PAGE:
The Cock’s Stone lies close to west side of the A93, just a few hundred yards north of the Wee House of Glenshee. It’s said to symbolise the moment a cockerel confronted the tax men in the 15th Century.
Clach Na Coileach lies close to west side of the A93, just a few hundred yards north of the Wee House of Glenshee. In the 15th century the Lords Superior of the glen were the Earls of Atholl. Their taxmen collected their dues on a regular basis. Quite often they would take a little more than they were actually due.
On one occasion, as the tax gatherers went on their rounds they took the poultry of a poor widow who lived near Finegand, in a cottage owned by McComie Mhor, a man of great physical strength. She complained to him that they had taken more than their due, so he took off in pursuit of them. When he caught up with them he demanded the return of the fowls, but when this was refused he attacked the tax men and put them to flight. On its release, the cockerel immediately flew upon the large boulder and crowed lustily to reclaim his territory; and the rock was called the Cock's Stane from that day on.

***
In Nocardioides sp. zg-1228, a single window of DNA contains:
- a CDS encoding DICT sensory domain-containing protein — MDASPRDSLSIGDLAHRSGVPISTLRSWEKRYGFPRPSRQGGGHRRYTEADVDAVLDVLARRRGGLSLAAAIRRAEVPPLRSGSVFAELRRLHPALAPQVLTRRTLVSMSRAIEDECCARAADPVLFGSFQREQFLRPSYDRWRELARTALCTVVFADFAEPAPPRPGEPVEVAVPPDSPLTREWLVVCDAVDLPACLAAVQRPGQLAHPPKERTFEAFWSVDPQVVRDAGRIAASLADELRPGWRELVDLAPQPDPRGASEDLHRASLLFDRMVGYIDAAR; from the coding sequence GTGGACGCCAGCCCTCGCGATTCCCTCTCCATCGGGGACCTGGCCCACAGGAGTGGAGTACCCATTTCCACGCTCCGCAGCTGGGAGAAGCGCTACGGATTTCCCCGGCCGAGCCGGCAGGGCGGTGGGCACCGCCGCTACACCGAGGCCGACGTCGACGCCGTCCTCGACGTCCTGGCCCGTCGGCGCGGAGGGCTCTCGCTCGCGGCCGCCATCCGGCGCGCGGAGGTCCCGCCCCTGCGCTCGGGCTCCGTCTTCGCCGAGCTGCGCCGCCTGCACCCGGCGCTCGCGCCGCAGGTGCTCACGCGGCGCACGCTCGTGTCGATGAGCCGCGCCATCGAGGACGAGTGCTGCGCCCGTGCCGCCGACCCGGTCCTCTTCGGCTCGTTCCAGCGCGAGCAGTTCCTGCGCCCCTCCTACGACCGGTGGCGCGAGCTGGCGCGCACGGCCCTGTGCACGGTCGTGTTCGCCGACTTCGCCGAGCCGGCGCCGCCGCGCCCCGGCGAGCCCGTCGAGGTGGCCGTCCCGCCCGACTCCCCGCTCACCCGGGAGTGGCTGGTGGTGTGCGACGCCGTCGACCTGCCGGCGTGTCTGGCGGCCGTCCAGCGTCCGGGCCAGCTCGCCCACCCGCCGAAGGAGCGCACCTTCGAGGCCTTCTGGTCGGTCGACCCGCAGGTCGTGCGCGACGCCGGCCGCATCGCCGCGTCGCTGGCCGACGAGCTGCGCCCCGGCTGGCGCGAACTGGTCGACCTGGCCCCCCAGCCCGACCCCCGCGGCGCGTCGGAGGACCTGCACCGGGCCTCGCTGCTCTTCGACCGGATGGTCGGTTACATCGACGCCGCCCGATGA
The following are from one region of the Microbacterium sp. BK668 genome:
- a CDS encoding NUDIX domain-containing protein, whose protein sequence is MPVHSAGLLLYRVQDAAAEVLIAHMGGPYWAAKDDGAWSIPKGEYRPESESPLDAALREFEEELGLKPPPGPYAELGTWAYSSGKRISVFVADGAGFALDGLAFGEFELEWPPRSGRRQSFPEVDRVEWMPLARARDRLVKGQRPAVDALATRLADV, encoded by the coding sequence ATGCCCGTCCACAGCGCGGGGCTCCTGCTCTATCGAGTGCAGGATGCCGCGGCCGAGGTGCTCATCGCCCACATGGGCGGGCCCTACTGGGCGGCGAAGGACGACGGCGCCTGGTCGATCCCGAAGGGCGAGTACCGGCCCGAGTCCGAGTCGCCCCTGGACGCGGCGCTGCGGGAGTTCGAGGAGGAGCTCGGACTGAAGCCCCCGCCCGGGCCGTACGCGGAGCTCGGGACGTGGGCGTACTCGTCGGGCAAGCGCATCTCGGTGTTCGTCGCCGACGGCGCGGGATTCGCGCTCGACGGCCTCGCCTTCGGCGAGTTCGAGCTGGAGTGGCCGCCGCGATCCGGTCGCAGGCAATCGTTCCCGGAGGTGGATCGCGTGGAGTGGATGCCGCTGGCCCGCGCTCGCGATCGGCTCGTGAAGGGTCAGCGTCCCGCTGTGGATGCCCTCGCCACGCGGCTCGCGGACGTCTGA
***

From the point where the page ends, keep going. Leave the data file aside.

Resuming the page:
Dating back to the 15th century, the MacThomas clan takes its name from a Gaelic speaking Highlander, known as Tomaidh Mor (‘Great Tommy’), who settled his kinsman and followers in Glenshee. The early chiefs of the Clan MacThomas were seated at the Thom, on the east bank of the Shee Water opposite the Spittal of Glenshee. This location is thought to be the site of the tomb of the legendary Diarmuid of the Fionn mac Cumhaill sagas, with which Glenshee has so many associations.